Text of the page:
We noted that this application of the experimental use doctrine, like our earlier assessment of experimental use in Manville, 917 F.2d at 550, extended the notion of experimentation beyond features claimed explicitly in the patent to include the intended purpose of those features. EZ Dock, 276 F.3d at 1353. The majority notes this extension with approval, and attempts to distinguish the present matter from our precedent by focusing on reduction to practice. According to the majority, SKB's testing of paroxetine hemihydrate's performance as a human antidepressant was not necessary to reduce paroxetine hemihydrate to practice. The majority does not make clear, however, why testing a light pole's performance at illumination under severe weather conditions was necessary to reduce the light pole to practice, Manville, 917 F.2d at 547-48, why testing an all-weather activity mat's performance in harsh weather was necessary to reduce the mat to practice, Seal-Flex, 98 F.3d at 1320-21, or why testing a floating dock's performance in rough, choppy water was necessary to reduce the dock to practice, EZ-Dock, 276 F.3d at 1353-54. In all four cases, the claims at issue were product claims that did not claim the tested features explicitly. In all four cases, the patentees possessed the claimed product in substantial enough form to test their products' performance at their intended functions. The majority does not explain why only one of these four patentees had reduced its claimed invention to practice sufficiently to preclude the experimental use doctrine. I see no principled grounds on which to distinguish this case from our precedent. See Manville, 917 F.2d at 550; Seal-Flex, 98 F.3d at 1324; EZ Dock, 276 F.3d at 1353. The district court was correct in finding that, under our precedent, the prior-use bar did not invalidate the '723 Patent. SK I, 286 F.Supp.2d at 938. The majority seems to be trying to reach an ultimate conclusion of invalidity while avoiding the road less traveled.
Nevertheless, because the district court misconstrued the claim, I cannot share its conclusion that Claim 1 is "valid against the various attacks on it made by Apotex." SmithKline Beecham Corp. v. Apotex Corp., 247 F.Supp.2d 1011, 1052 (N.D.Ill.2003) ("SK II"). Claim 1 of the '723 patent is invalid because it is broad enough to claim subject matter that is unpatentable under Section 101. The troubling implications of this impermissible breadth explain the various anomalies that engaged the district court. Under normal circumstances, patented products do not simply "appear" in ways that convert noninfringing products into infringing products.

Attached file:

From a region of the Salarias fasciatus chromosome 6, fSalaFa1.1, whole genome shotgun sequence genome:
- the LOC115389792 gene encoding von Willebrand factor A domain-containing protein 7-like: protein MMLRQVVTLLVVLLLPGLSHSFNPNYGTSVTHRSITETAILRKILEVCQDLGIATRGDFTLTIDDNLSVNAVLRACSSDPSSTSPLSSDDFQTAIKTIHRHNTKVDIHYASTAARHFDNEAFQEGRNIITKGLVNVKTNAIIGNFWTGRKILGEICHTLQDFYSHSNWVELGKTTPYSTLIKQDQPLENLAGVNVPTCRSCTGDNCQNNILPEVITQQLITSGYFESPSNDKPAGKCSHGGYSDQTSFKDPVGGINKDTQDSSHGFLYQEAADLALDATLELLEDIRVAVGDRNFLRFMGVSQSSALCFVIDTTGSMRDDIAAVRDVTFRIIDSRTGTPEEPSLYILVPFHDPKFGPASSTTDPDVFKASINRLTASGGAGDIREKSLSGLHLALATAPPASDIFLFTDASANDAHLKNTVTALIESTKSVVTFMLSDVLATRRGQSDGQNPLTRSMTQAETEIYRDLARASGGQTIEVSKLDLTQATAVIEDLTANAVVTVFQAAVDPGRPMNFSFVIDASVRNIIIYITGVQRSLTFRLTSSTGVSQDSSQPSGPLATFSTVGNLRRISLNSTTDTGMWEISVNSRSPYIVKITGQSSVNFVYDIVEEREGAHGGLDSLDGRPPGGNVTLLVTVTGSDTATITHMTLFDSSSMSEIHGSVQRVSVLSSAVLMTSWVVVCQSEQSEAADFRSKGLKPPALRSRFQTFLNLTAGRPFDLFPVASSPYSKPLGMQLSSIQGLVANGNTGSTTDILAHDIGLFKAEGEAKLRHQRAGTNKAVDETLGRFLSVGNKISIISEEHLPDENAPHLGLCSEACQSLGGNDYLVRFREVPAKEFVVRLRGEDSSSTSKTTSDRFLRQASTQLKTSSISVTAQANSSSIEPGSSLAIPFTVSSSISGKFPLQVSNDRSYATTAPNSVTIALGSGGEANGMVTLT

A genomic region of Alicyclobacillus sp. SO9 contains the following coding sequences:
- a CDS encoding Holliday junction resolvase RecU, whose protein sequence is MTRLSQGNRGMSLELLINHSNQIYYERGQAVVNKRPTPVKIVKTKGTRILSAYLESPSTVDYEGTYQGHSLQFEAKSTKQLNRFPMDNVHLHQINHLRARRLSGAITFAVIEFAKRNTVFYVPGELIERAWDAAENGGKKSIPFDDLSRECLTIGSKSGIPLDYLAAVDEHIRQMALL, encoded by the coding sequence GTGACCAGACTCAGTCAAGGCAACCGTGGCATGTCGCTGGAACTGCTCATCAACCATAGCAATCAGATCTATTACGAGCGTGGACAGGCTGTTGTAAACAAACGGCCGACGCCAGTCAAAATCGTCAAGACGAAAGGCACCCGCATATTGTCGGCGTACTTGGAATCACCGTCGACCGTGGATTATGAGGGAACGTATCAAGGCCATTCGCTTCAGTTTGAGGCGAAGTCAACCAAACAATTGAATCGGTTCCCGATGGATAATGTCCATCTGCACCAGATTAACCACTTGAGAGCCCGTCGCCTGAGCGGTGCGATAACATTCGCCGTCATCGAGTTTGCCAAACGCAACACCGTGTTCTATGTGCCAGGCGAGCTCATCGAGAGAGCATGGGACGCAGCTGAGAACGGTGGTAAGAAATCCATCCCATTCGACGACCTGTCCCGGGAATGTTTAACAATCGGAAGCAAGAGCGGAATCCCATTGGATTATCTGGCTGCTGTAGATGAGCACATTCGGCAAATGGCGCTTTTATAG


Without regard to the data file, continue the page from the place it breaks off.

The district court found as a matter of fact that paroxetine hemihydrate is an exception to this general rule. SK II, 247 F.Supp.2d at 1022-23. I agree with the majority that the record supports the district court's factual findings, and that these findings provide the appropriate background for our legal conclusions — specifically including the district court's findings concerning seeding and conversion.
A. Theory of Infringement
Because the proper construction of Claim 1 follows the "single crystal" theory, SKB must prove that Apotex's product does and will continue to contain at least some hemihydrate. Though SKB's legal burden is only to prove infringement by a preponderance of the evidence, S. Bravo Systems, Inc. v. Containment Technologies. Corp., 96 F.3d 1372, 1376 (Fed.Cir.1996), SKB nevertheless faces a significant challenge. As the district court found, Apotex wants to manufacture pure anhydrate; any hemihydrate present in its product is an undesirable impurity. See SK II, 247 F.Supp.2d at 1015, 1025, 1045. Both SKB and the district court explicitly rejected the possibility that the anhydrous and hemihydrous forms of paroxetine came into existence simultaneously, and that every batch of paroxetine ever manufactured (or that ever will be manufactured) contains at least trace elements of hemihydrate — an argument that would not only prove SKB's point about Apotex's product, but would also invalidate the '723 Patent as inherent in the prior art. Id. at 1025.
SKB's basic theory of infringement, which the district court recognized as establishing a prima facie case of infringement when applied to the single crystal construction, id. at 1043, rests upon two scientific principles that remain matters of controversy within the scientific community, both as general phenomena and as applied to paroxetine: seeding and conversion. See id. at 1021-23. Under this infringement theory, the form of paroxetine discovered in the 1970s was, indeed, pure anhydrate; hemihydrate did not exist until late 1984.